CR. Callbacks are the only real way to distinguish cultures and how you'll fit in.Wooostl2012 wrote:soccerfreak wrote:Kabuo wrote:Looking at the firms in symplicity and trying to figure out a strategy. A lot of these have little blurbs of info and links to their uninformative websites. I've heard people mention Chambers a lot. I'm not in STL this summer, so I can't just go to school and read what they have there. Should I buy a copy, or is there some way for me to access it online?
I went through the same thing on for PLIP with the conclusion that basically all firms are identical. the best resources people directed me too though were nalpdirectory.com (for seeing how many summer associates the firm has taken the past couple years, and salary), and Vault, which we have a free subscription to if you go through the law school's website.
From the limited information I can usually find, though, each firm is full of smart people and you will work lots of hours. You may or may not hate it. The end.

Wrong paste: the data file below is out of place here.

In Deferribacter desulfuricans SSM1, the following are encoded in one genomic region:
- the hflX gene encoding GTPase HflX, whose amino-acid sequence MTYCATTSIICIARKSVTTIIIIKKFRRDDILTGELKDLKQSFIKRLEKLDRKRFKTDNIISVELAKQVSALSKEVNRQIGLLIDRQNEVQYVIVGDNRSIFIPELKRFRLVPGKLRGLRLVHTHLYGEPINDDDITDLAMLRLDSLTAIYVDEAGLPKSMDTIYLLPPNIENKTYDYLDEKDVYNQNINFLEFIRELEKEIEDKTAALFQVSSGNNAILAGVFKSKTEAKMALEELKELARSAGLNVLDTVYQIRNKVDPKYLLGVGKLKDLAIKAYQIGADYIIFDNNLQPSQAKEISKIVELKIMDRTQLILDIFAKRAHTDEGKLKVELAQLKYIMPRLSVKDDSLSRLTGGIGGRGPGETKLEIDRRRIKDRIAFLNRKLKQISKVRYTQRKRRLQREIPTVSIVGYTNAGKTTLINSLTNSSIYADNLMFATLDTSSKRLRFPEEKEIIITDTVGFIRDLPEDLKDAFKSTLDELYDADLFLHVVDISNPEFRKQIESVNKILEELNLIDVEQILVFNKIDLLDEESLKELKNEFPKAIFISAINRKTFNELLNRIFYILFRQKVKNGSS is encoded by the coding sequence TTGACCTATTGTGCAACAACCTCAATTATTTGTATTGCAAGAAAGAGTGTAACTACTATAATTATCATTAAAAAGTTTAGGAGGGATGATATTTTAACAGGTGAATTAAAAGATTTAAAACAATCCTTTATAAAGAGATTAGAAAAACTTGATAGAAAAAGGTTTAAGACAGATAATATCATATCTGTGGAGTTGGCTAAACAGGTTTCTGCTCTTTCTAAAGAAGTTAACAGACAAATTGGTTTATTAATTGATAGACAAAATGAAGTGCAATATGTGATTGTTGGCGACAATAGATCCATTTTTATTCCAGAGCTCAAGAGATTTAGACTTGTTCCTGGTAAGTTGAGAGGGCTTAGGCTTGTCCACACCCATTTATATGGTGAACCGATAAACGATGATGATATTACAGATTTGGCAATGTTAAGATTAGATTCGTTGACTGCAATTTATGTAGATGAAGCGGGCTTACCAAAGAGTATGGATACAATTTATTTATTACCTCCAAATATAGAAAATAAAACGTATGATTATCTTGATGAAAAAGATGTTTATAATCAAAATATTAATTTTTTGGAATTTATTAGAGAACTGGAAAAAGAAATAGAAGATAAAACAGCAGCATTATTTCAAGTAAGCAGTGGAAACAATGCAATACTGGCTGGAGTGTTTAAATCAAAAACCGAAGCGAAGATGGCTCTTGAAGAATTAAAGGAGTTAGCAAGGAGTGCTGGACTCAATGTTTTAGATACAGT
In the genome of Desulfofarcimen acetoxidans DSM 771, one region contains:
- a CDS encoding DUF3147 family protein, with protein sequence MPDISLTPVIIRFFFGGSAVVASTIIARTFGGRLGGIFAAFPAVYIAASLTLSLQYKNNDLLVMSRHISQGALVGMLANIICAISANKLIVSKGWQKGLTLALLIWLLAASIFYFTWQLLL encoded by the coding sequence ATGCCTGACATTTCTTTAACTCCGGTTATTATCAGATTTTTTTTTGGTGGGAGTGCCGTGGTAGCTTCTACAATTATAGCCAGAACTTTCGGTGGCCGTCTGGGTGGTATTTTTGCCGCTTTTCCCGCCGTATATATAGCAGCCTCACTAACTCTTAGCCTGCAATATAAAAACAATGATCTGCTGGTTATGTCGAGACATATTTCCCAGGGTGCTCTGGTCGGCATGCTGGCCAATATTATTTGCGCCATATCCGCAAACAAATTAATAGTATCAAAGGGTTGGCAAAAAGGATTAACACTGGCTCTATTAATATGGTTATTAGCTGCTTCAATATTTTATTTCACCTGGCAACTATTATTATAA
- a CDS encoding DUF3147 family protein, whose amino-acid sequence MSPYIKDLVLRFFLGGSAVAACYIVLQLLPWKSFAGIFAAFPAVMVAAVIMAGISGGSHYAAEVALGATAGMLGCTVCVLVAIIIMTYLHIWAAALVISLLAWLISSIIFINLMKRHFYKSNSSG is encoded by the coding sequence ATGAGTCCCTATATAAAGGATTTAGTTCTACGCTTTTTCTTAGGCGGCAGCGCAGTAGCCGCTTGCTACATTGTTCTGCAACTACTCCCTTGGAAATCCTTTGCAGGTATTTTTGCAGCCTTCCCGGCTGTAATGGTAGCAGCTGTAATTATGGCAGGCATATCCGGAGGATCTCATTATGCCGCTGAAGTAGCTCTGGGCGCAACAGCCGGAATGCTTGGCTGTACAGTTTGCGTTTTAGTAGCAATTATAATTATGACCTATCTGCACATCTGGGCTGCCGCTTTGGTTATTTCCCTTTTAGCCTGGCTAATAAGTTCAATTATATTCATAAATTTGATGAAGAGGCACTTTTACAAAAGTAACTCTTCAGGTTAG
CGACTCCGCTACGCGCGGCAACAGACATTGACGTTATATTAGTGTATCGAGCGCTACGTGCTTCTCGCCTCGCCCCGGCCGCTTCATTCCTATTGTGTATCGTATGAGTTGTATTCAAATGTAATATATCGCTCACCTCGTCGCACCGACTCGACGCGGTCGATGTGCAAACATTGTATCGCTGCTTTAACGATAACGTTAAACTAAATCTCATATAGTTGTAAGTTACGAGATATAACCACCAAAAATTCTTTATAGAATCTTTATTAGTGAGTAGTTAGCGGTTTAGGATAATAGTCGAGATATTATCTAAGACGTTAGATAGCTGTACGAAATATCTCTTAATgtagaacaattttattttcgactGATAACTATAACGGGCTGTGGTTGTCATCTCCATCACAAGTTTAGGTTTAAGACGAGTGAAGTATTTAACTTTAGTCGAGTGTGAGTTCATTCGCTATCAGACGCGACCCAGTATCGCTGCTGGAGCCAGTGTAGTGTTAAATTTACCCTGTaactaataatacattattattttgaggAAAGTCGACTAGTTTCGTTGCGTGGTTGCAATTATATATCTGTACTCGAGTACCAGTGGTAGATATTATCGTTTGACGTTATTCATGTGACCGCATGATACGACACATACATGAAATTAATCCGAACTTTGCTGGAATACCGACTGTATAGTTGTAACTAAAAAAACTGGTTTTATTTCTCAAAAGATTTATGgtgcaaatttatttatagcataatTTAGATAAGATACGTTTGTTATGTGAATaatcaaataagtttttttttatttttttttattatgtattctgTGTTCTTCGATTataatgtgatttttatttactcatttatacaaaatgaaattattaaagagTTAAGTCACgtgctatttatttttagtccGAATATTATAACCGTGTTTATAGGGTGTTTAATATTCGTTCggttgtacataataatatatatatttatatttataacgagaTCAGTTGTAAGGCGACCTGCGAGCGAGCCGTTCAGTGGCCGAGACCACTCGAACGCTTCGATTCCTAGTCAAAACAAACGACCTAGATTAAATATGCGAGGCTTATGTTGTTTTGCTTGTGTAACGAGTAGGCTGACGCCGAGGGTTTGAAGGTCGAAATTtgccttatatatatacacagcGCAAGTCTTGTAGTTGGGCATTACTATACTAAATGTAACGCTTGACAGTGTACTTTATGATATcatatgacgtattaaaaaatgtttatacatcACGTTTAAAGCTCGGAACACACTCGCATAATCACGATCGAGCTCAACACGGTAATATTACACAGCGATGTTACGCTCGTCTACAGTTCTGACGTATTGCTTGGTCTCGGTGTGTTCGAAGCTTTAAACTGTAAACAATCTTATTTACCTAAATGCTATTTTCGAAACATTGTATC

This can be pretty frustrating because I at least found it impossible to tell firms apart when trying to apply for OCI. The vault website, the career stuff on ATL, and NALP directory are probably are your best resources. NALP has a lot of information on there, and at the very least you can find out what firms want law students to think of them, even if the narratives are pretty interchangeable. The fact is, because WUSTL has 70% preselects, the bidding during OCI isn't nearly as significant as it is at many other schools. You can put in for every firm in your desired markets (unless they've really upped the number of attendees), and prep for interviews by reading their websites etc. The rankings are going to matter for lottery slots, but for preselects, it's pretty irrelevant.
I think you can get a pretty solid feel for the culture of a firm during a callback, for what it's worth. But when it's a list in symplicity, they really all do blend together.
Another helpful resource is Abovethelaw's Career Center. It's more along the lines of Vault than NALP if I recall correctly, but it's definitely got useful info that's at least worth glancing at.